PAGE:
Eagle Dunes Golf Club epitomizes Mike Dasher to the proverbial tee

By Derek Duncan, Contributor

SORRENTO, Fla. - During Mike Dasher's tenure as Art Hills' Southeastern U.S. project manager from 1980 to 1996, he became accustomed to increasingly larger budgets and superiorsites as the firm grew in stature. By the time he left Hills to embark on his own in 1996, thebiggest Hills projects could rival most national firms in size, support, and constructionbudget.

Eight years into his solo career, Dasher has yet to see his commissions rise to the nationallyprominent levels that his former employer's did in the early 1990s (thanks in no small part toDasher's own efforts). To date, Dasher's projects operate on a more humanistic, intimate scale,typically in the budget range of one to two million dollars per design, a mere fraction of what heformerly had at his disposal with Hills (one of Hills's more prominent Southeastern designs, TheGolf Club of Georgia, a 36-hole private club in Alpharetta, was constructed for a reported $40million).

For his part, Dasher seems to have embraced working on the shorter side of the budgetary scale,finding different ways to demonstrate how deep pockets aren't always necessary to achieveinnovative results. Currently there's no better place to view his minimalist, grass roots style ofdesign than around Orlando at a noteworthy triad of courses including HighlandsReserve (1998), North Shore(2001), and most recently, Eagle Dunes, opened in 2003.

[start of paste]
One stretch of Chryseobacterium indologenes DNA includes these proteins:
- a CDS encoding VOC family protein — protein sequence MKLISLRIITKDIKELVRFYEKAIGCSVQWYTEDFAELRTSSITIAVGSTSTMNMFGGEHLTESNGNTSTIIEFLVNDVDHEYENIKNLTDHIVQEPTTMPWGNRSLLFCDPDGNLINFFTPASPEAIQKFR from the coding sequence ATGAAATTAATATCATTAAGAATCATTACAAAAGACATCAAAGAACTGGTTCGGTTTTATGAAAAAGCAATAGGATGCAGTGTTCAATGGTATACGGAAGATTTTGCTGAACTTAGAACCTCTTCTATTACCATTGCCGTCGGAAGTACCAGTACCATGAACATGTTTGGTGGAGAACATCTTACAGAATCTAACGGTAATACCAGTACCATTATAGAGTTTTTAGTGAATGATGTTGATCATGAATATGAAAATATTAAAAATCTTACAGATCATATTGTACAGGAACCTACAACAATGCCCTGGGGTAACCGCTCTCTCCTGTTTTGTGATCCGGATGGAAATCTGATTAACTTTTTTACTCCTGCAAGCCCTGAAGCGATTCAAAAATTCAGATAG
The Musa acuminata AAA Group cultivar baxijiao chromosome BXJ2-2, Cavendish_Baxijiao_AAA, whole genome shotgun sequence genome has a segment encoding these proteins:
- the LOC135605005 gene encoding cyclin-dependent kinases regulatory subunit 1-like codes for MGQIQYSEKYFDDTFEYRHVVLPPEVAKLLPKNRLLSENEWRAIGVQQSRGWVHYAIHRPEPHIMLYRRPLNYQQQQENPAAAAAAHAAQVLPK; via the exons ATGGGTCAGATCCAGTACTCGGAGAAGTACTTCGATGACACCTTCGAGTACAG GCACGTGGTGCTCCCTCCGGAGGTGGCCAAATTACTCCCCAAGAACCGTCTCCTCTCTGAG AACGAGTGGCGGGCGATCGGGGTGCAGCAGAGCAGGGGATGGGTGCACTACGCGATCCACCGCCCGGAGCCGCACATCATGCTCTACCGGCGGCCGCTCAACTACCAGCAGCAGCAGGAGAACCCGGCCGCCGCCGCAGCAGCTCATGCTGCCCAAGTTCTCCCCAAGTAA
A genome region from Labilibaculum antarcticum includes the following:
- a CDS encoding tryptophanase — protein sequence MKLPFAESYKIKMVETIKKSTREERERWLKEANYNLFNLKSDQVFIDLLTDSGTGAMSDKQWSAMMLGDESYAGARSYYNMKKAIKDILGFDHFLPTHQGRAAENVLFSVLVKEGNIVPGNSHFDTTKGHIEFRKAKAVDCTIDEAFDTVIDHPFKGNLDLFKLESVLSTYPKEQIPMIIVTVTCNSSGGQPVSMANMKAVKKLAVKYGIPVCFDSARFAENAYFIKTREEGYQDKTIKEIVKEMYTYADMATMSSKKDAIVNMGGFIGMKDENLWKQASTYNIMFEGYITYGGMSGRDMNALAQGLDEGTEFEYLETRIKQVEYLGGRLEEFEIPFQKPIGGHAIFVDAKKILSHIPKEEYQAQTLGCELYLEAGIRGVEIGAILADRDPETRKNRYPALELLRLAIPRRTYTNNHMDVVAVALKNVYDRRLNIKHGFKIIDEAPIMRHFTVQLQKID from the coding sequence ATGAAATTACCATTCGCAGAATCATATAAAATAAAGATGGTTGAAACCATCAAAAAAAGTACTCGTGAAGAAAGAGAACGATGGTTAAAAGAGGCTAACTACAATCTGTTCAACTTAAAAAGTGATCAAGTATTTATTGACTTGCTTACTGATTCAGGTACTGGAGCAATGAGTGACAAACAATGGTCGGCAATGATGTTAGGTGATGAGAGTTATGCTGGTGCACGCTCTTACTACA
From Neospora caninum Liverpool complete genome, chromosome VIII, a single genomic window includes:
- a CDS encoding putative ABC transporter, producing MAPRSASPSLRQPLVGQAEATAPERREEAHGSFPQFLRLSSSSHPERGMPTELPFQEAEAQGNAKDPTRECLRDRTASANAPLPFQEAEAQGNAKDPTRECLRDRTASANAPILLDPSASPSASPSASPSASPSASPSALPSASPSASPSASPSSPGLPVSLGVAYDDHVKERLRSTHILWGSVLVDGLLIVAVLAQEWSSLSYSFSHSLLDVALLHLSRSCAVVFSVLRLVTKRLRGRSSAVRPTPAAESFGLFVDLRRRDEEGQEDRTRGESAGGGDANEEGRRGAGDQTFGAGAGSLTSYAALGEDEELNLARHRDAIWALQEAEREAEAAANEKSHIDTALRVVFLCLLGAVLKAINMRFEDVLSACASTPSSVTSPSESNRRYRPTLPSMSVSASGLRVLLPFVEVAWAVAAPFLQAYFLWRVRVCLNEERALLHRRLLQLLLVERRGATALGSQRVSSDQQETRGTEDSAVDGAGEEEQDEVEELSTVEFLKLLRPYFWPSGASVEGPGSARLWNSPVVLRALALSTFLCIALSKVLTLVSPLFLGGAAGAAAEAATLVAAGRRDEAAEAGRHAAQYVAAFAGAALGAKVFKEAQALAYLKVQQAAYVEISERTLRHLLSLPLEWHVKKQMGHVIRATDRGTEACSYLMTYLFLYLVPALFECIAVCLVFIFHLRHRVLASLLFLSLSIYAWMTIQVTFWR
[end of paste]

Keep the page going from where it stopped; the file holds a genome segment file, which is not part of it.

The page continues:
Located roughly 30 minutes north of Orlando near Sorrento, Eagle Dunes exhibits qualities thatarea players will recognize from Dasher's previous efforts: an efficient, walkable routing; broadfairways; a naturalistic approach to ground contour; lack of extraneous mounding or features; and ascintillating mixture of holes emboldened by exuberant par-5s and both short and prodigiouspar-4s.

The issue for Dasher at Eagle Dunes (and the same could be said for all of his designs, inFlorida, Texas, and Georgia) was to coax in informed and effective design from the property withoutthe luxury of "creating" a golf course where needed. Because of budgetary limitations, the designis inextricably linked to whatever intricacies the ground naturally possessed, succeeding orfailing largely on how the architect utilized those quirks and charismas. If the landscape wereflat or listless, the option to change it-to shovel it around in a Jones-ian (or Hills-ian) manner- would not be an option.

Fortunately the Eagle Dunes property - a broad wash of sand and flowing ridges, broken by ahandful of tree clusters and several low, wet parcels - was endowed with the kind of up and downpersonality that translates well into golf holes, at least under the guidance of Dasher.Structurally the site was close to what he found at Highlands Reserve, but without the pinesanctuaries.

"The properties are similar in that they both have a deep sand base and good movement in thetopography," Dasher says. "The Eagle Dunes site is one of the best I've ever worked on."

The riding movement of the property is ultimately the source of Eagle Dunes' character. Theridge to the north side of the property gives the routing a platform from which to launch outwardat numbers one and 10, as well as something to aspire toward on its return to the clubhouse; bothnine and 18, robust par-5s, ride home along the crest of this ridge from opposing directions.

After a downhill, warm-up par-5 the routing turns serious. The 463-yard par-4 second(championship yardage) begins with an unsettling right-to-left drive over a diagonal wetland to a fairway that also slopes right-to-left. Number three is a mid-length par-3 to a shallow green set staunchly over a water hazard, followed by a drivable 316-yard par-4 around a sandy arroyo.